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What is MESH and What Might it Mean for School Accountability?

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By Angel Gonzalez

In my life before Idaho I helped to lead an evaluation of a school-based youth program in Chicago that focused on some of that city’s most at-risk students. The program’s counselors taught a curriculum that focused on teaching values and skills that would help students stay out of trouble and excel in school. The evaluation team found that the program worked—students in it were less likely to be involved in criminal activity and did much better in school.

In Idaho, I think about how youth programs like this could benefit young people in the Gem State, and how good ideas can spread across new areas. All of us who work in Idaho education want our kids to have values and positive social habits that would further enable them to think critically, positively manage their emotions, and deal with the challenges they face.

Schools have an important role to play in this effort. During the K-12 school years, students learn some really formidable lessons about how to work with people, how to deal with tasks that they might hate to do, and how to rebound after experiencing failure. Teachers play an important role in instilling these values in students. Many of us can point to those one or two teachers who pushed us to do better, even if we couldn’t seem to figure things out the first time.

The title of the blog highlights MESH, which stands for “Mindsets, Essential Skills, and Habits.” MESH is an important education buzzword that replaces a series of other important buzzwords—grit, non-cognitive learning, socio-emotional learning, social-cognitive skills—all of which grapple with the skills and outlooks that students can be taught to better deal with their life challenges. Research shows that MESH can be directly linked to academic achievement and positive life outcomes. However, we have not actively sought to measure how well schools teach these formative skills, largely because we link student and school accountability to how students perform on English and Math tests. But, why can’t we have both?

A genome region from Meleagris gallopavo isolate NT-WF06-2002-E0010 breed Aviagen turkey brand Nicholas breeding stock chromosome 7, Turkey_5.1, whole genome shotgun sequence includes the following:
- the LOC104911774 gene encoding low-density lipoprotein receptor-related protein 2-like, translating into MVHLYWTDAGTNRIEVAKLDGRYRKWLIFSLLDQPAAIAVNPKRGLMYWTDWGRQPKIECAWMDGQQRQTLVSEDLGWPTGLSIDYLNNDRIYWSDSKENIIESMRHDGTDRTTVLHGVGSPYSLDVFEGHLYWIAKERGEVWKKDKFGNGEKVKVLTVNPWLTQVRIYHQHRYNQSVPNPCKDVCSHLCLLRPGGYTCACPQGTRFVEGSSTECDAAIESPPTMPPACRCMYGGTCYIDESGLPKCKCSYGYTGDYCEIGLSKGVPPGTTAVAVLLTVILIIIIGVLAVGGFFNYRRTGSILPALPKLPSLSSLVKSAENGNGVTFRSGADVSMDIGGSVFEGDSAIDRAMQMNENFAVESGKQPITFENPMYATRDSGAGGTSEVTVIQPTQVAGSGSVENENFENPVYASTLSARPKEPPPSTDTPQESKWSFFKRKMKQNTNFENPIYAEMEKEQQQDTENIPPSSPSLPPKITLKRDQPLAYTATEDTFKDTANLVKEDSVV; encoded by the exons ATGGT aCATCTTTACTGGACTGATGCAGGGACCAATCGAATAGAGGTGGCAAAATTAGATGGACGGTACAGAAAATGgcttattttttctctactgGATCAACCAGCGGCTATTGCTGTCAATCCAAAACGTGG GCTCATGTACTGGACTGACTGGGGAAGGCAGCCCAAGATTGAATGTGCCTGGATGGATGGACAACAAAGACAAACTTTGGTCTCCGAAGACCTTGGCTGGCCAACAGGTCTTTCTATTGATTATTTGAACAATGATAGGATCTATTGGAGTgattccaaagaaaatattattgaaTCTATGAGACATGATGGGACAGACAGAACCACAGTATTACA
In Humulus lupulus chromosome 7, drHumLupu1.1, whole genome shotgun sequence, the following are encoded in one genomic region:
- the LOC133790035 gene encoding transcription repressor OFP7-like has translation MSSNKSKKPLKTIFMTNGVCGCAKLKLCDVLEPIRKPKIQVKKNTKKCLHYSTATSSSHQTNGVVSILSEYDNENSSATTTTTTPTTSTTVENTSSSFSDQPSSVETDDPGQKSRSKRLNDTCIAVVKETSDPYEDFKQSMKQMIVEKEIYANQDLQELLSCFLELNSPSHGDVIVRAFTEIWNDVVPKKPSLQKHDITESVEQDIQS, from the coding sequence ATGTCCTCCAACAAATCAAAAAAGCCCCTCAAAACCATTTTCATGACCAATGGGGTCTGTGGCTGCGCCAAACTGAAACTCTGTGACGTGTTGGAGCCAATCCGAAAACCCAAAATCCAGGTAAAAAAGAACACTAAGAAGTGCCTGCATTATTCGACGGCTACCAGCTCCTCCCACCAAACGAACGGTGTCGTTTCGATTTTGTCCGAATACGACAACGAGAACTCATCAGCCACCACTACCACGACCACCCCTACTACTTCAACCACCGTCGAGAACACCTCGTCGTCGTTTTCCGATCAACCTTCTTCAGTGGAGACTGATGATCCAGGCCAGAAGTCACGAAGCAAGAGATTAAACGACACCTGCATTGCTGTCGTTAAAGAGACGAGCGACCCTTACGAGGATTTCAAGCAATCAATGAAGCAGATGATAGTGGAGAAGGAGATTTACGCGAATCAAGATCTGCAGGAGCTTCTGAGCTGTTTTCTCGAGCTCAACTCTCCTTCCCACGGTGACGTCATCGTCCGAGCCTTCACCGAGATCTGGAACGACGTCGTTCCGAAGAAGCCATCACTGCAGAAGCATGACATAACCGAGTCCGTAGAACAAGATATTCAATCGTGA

The short answer is that we do not have the tools to effectively measure MESH at a large scale just yet. But, there are a couple of brave districts in California piloting tools to measure these skills, even including the results in their school accountability model. For those interested, the survey tools used in California will soon be released with normative data from 500,000 students. In the coming years, these skills will be a topic of conversation as states now have more freedom to create state accountability models under the recently passed federal Every Student Succeeds Act. Surely, state leaders in Idaho will come across parts of MESH as they work to craft a new accountability system and let’s hope that they don’t just pass by it.

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